I immediately said a prayer of thanksgiving. Knowing I would likely never see this man again made it so much easier. The Priest went into the Confessional, and the first young man followed. I pulled my rosary out of my pocket and kissed the crucifix. I was already starting to get weepy. Almost time.

When my time came, I sat down in the Confessional, face to face, and immediately started to cry. You see, I didn’t want to confess some of these sins because it was embarrassing  but there were others, so many others that I kept in my heart and refused to confess. I lived in denial for so long, always telling myself that what I did couldn’t be helped based. I listened to what society says is right and wrong because I couldn’t bear to admit my sins. Other sins I made other excuses for, but it was all denial.

I’ve spent my whole life building a wall of sin to shut God out and at the same time, desperately trying to see Him through the cracks. But every moment of misery, every bit of pain and suffering I endured, it wasn’t a trial God put me through, a test I had to pass, a challenge to try my faith, it was all my fault, my fault, my most grievous fault!

I could barely see my list, my eyes were so full of tears. Father acknowledged each sin with a brief “uh-huh” and before I knew it, I was at the end. As he began to speak to me of God’s constant forgiveness, I bowed my head in shame. But when I received Absolution, it was all gone, and it was over.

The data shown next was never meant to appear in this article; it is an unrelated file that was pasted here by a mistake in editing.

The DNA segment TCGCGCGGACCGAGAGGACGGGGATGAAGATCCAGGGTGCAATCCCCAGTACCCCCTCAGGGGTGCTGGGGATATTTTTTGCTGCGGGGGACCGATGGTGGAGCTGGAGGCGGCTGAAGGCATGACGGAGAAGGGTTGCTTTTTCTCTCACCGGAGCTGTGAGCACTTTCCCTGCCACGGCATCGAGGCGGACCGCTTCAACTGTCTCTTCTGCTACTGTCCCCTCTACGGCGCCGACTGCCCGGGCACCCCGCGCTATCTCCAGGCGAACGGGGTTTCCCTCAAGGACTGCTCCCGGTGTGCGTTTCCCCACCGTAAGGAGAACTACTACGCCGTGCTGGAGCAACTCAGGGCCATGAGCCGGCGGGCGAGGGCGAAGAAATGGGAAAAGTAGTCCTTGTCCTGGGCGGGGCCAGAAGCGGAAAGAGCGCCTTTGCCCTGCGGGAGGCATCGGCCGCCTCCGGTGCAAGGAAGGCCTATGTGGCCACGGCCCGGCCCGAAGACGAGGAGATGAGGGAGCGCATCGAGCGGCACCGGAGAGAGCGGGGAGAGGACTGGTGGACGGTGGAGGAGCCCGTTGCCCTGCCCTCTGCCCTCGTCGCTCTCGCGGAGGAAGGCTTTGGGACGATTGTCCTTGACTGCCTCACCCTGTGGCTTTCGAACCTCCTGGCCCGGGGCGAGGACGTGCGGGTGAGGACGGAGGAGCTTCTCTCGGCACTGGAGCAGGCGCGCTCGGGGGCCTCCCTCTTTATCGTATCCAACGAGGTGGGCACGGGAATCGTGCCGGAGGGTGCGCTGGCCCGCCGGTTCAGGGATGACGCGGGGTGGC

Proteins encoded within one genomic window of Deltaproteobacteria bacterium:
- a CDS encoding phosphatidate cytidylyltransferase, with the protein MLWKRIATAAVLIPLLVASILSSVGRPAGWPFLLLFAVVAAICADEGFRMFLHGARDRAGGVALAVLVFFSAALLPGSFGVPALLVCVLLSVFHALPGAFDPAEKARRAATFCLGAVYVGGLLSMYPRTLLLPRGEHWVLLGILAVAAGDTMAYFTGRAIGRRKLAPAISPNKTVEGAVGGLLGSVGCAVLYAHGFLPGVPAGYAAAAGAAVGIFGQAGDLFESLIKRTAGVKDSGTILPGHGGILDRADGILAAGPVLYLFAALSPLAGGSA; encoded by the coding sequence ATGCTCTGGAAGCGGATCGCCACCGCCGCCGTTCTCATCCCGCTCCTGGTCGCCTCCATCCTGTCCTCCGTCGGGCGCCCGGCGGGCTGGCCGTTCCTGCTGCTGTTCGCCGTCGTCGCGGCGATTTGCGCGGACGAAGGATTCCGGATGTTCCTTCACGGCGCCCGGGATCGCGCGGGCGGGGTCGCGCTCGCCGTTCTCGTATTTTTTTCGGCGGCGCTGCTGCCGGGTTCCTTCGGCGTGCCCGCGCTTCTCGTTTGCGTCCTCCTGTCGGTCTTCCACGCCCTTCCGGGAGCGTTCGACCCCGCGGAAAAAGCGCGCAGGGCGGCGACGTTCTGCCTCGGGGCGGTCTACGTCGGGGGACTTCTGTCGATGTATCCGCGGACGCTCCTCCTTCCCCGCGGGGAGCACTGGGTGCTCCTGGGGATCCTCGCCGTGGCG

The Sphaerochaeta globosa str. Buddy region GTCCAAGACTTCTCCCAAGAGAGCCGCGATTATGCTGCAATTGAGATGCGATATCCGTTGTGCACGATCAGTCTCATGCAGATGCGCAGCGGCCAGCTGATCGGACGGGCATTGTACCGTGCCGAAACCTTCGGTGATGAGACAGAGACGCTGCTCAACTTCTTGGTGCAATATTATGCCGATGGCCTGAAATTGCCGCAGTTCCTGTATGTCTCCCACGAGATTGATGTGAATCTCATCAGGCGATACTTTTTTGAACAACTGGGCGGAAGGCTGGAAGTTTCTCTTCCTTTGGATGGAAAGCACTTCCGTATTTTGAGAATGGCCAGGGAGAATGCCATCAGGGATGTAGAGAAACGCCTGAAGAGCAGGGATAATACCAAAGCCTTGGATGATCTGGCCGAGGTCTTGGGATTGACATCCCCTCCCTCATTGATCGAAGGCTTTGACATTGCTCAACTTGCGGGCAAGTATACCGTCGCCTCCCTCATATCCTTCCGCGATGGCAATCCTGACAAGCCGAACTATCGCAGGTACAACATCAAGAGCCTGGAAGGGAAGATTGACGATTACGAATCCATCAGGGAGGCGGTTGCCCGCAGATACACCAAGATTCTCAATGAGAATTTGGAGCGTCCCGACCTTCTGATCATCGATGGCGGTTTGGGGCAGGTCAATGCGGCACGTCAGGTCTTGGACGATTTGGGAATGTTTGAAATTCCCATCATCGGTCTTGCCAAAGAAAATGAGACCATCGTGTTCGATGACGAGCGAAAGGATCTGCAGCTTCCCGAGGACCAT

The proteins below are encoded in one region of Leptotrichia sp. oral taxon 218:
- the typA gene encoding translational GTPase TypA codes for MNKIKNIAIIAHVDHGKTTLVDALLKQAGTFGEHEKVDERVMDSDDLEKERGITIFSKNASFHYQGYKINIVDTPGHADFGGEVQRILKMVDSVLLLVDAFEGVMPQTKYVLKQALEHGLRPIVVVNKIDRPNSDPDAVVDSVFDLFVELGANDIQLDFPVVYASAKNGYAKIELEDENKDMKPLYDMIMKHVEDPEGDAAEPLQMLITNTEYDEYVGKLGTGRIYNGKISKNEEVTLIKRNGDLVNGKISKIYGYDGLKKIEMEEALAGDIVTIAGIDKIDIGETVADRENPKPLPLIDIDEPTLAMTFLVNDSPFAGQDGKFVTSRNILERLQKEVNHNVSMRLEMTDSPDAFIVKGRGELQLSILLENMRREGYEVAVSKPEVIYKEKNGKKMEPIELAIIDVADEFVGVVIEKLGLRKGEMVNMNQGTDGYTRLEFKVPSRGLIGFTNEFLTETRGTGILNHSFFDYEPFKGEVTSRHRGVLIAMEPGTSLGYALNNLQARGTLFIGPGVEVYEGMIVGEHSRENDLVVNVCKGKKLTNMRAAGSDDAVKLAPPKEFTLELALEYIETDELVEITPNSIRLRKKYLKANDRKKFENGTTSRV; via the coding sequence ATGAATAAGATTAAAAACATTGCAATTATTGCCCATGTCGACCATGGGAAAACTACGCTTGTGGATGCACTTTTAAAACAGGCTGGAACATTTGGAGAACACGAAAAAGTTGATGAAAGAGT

I had to own up to what I did. I could make any excuse I want, but I always had a choice. I suffered, and others suffered because of what I’ve done. Once I received Absolution, it was official. Those horrible, unmentionable things I did in my past are gone. I’ve brought my sins out into the light where they no longer have any claim on me. I’m free.

At Mass on Sunday, I approached the alter with renewed confidence. I received the Eucharist with renewed blessings. Like a child afraid of the doctor, I denied my sickness until the infection was allowed to spread unabated. No more, no more. Now I’ve had the infection cut out, with pain and tears. I’m stronger now, and coming back to good health.

Categories: Chasing After God, What the Catholic Church Teaches | Tags: , , , | 1 Comment

Mea Culpa, Mea Culpa, Mea Maxima Culpa!

I’ve had a lot of good posts floating around in my head. They tend to stay up there, floating around, each the very pinnacle of greatness and bloggy perfection. Beautiful flowers they are, each of them, sweet smelling and delicate. It’s a pity they wilt the very instant I sit down to type them out.

I’d like to type one of them out for you, but instead, I’m going to write about a topic I very much did not ever plan to write about. Let’s talk about Confession.

Hey! Where are you going? Get back over here!

I must confess…

How did I even get on this topic? Certainly not of my own doing. When we converted to Catholicism back in 2007, we had to receive the Sacrament of Reconciliation at some point during Lent. I went the last day it was available. I walked in, rattled off my “major” sins, as I had been told to do, read the prayer from the sheet, and got out of there!